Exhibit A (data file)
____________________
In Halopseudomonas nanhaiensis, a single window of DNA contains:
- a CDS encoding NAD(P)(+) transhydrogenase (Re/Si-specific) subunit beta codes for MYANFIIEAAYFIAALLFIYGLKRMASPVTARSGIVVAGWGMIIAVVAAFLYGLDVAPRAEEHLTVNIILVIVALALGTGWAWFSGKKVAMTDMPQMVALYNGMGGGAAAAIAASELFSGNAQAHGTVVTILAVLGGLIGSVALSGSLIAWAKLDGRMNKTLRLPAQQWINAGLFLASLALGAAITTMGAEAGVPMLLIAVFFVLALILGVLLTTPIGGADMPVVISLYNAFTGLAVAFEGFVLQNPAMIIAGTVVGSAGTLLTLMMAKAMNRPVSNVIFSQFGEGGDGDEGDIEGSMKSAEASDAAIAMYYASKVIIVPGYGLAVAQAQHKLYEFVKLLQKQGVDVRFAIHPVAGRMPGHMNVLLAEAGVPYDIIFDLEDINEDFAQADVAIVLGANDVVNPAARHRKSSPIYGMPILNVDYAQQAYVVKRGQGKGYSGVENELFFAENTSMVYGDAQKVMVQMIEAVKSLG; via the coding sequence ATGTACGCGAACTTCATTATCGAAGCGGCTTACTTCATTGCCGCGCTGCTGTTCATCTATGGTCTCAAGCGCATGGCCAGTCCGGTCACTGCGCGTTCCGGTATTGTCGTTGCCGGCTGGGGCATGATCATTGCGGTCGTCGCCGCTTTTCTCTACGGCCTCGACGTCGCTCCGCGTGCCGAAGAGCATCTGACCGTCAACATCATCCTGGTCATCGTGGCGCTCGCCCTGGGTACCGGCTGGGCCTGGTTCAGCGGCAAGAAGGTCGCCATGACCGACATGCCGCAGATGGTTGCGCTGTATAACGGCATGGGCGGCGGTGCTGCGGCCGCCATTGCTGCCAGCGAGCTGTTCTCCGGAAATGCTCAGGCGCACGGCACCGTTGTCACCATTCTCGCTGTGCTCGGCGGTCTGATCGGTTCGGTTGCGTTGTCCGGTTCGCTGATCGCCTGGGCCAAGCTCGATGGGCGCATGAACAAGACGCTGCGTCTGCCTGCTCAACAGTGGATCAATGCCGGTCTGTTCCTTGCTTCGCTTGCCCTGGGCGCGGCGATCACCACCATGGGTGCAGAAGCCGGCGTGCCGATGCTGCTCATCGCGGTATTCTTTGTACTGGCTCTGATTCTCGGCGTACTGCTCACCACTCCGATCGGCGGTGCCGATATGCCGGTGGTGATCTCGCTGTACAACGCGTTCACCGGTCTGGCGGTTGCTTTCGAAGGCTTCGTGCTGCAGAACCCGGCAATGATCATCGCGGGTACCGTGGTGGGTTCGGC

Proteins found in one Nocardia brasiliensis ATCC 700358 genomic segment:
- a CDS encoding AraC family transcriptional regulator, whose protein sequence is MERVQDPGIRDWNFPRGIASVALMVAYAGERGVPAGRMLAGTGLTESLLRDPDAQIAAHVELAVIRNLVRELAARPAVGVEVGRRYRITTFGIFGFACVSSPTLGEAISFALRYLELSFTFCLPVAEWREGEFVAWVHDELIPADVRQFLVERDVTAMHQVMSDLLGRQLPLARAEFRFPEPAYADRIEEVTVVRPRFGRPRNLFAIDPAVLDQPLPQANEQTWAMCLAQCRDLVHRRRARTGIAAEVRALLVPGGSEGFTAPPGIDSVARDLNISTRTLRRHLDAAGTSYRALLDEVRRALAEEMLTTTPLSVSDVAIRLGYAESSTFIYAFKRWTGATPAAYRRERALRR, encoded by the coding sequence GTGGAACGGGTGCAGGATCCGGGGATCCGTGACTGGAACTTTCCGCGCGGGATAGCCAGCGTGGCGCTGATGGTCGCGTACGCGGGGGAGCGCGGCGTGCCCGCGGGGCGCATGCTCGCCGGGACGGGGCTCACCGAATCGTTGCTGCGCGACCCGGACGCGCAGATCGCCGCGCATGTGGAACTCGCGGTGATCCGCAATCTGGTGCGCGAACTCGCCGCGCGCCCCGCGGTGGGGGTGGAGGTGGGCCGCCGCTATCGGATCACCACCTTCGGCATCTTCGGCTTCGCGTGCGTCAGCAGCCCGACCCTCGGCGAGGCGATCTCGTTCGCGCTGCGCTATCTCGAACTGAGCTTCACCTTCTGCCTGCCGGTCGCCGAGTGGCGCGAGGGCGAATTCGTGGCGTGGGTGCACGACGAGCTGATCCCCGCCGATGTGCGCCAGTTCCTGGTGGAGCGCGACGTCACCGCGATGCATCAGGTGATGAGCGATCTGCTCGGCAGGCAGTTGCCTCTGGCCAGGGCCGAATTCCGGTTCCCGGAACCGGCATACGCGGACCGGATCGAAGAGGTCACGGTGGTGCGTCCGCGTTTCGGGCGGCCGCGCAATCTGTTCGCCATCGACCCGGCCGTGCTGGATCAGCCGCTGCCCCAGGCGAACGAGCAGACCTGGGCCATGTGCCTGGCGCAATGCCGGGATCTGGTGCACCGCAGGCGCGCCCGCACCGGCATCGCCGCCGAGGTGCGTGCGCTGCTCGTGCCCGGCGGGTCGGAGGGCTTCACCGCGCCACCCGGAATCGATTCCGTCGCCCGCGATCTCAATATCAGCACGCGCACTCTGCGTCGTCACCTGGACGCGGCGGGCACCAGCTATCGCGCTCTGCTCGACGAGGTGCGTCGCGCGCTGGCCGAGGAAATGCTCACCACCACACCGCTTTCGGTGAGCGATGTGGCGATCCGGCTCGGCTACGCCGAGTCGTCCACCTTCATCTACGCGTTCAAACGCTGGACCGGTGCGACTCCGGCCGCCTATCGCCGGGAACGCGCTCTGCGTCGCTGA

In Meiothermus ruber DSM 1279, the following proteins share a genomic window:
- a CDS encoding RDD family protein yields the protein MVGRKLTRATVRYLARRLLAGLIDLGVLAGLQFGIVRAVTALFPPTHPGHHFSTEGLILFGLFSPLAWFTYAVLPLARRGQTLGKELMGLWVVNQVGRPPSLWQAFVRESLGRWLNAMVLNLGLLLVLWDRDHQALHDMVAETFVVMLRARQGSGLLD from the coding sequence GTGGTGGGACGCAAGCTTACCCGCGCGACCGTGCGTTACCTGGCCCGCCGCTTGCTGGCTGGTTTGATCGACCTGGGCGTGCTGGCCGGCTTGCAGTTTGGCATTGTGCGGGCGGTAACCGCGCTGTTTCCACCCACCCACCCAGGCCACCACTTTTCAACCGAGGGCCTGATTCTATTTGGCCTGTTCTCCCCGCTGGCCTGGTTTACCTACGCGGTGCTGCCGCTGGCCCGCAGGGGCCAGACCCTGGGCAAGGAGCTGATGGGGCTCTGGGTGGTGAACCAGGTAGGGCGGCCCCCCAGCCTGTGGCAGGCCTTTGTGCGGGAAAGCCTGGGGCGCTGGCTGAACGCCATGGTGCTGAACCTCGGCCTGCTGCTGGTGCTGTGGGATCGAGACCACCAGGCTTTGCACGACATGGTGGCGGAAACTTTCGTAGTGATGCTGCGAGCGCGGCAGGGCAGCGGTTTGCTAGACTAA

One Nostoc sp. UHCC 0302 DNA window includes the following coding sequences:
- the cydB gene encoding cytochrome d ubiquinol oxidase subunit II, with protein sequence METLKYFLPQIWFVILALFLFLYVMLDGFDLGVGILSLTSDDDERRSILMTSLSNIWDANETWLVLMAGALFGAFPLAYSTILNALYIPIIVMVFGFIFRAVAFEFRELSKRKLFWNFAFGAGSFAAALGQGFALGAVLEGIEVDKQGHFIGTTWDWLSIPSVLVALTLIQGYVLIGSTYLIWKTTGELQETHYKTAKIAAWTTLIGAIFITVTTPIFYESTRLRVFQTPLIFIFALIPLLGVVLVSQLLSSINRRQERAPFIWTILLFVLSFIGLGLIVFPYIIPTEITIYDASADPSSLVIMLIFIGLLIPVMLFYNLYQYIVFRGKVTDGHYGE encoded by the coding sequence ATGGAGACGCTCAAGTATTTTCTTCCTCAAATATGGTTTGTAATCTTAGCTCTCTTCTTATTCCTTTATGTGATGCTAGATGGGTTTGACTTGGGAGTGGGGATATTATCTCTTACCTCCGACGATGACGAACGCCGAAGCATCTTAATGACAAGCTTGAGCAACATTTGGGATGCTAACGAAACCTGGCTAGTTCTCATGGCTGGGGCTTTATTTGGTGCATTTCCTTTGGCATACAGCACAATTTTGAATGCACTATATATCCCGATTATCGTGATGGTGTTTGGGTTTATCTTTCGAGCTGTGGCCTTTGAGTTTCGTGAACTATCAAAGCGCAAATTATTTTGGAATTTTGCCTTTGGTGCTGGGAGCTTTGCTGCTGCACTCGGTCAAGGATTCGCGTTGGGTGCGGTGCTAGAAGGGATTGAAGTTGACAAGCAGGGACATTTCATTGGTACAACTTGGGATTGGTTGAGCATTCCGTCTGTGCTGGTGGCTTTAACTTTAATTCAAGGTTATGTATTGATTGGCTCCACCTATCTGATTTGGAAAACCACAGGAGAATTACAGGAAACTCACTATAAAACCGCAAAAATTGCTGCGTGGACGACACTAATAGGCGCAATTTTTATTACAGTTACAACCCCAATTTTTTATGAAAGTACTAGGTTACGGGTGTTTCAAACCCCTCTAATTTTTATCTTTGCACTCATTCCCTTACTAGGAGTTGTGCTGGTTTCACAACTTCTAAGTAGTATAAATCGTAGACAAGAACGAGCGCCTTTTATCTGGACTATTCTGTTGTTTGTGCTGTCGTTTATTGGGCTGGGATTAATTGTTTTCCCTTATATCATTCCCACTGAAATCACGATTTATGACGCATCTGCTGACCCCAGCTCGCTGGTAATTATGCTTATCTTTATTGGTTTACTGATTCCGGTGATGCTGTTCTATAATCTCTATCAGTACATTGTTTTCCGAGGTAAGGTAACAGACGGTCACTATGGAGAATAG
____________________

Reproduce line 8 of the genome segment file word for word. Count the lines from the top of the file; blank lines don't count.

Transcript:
- the cydB gene encoding cytochrome d ubiquinol oxidase subunit II, with protein sequence METLKYFLPQIWFVILALFLFLYVMLDGFDLGVGILSLTSDDDERRSILMTSLSNIWDANETWLVLMAGALFGAFPLAYSTILNALYIPIIVMVFGFIFRAVAFEFRELSKRKLFWNFAFGAGSFAAALGQGFALGAVLEGIEVDKQGHFIGTTWDWLSIPSVLVALTLIQGYVLIGSTYLIWKTTGELQETHYKTAKIAAWTTLIGAIFITVTTPIFYESTRLRVFQTPLIFIFALIPLLGVVLVSQLLSSINRRQERAPFIWTILLFVLSFIGLGLIVFPYIIPTEITIYDASADPSSLVIMLIFIGLLIPVMLFYNLYQYIVFRGKVTDGHYGE encoded by the coding sequence ATGGAGACGCTCAAGTATTTTCTTCCTCAAATATGGTTTGTAATCTTAGCTCTCTTCTTATTCCTTTATGTGATGCTAGATGGGTTTGACTTGGGAGTGGGGATATTATCTCTTACCTCCGACGATGACGAACGCCGAAGCATCTTAATGACAAGCTTGAGCAACATTTGGGATGCTAACGAAACCTGGCTAGTTCTCATGGCTGGGGCTTTATTTGGTGCATTTCCTTTGGCATACAGCACAATTTTGAATGCACTATATATCCCGATTATCGTGATGGTGTTTGGGTTTATCTTTCGAGCTGTGGCCTTTGAGTTTCGTGAACTATCAAAGCGCAAATTATTTTGGAATTTTGCCTTTGGTGCTGGGAGCTTTGCTGCTGCACTCGGTCAAGGATTCGCGTTGGGTGCGGTGCTAGAAGGGATTGAAGTTGACAAGCAGGGACATTTCATTGGTACAACTTGGGATTGGTTGAGCATTCCGTCTGTGCTGGTGGCTTTAACTTTAATTCAAGGTTATGTATTGATTGGCTCCACCTATCTGATTTGGAAAACCACAGGAGAATTACAGGAAACTCACTATAAAACCGCAAAAATTGCTGCGTGGACGACACTAATAGGCGCAATTTTTATTACAGTTACAACCCCAATTTTTTATGAAAGTACTAGGTTACGGGTGTTTCAAACCCCTCTAATTTTTATCTTTGCACTCATTCCCTTACTAGGAGTTGTGCTGGTTTCACAACTTCTAAGTAGTATAAATCGTAGACAAGAACGAGCGCCTTTTATCTGGACTATTCTGTTGTTTGTGCTGTCGTTTATTGGGCTGGGATTAATTGTTTTCCCTTATATCATTCCCACTGAAATCACGATTTATGACGCATCTGCTGACCCCAGCTCGCTGGTAATTATGCTTATCTTTATTGGTTTACTGATTCCGGTGATGCTGTTCTATAATCTCTATCAGTACATTGTTTTCCGAGGTAAGGTAACAGACGGTCACTATGGAGAATAG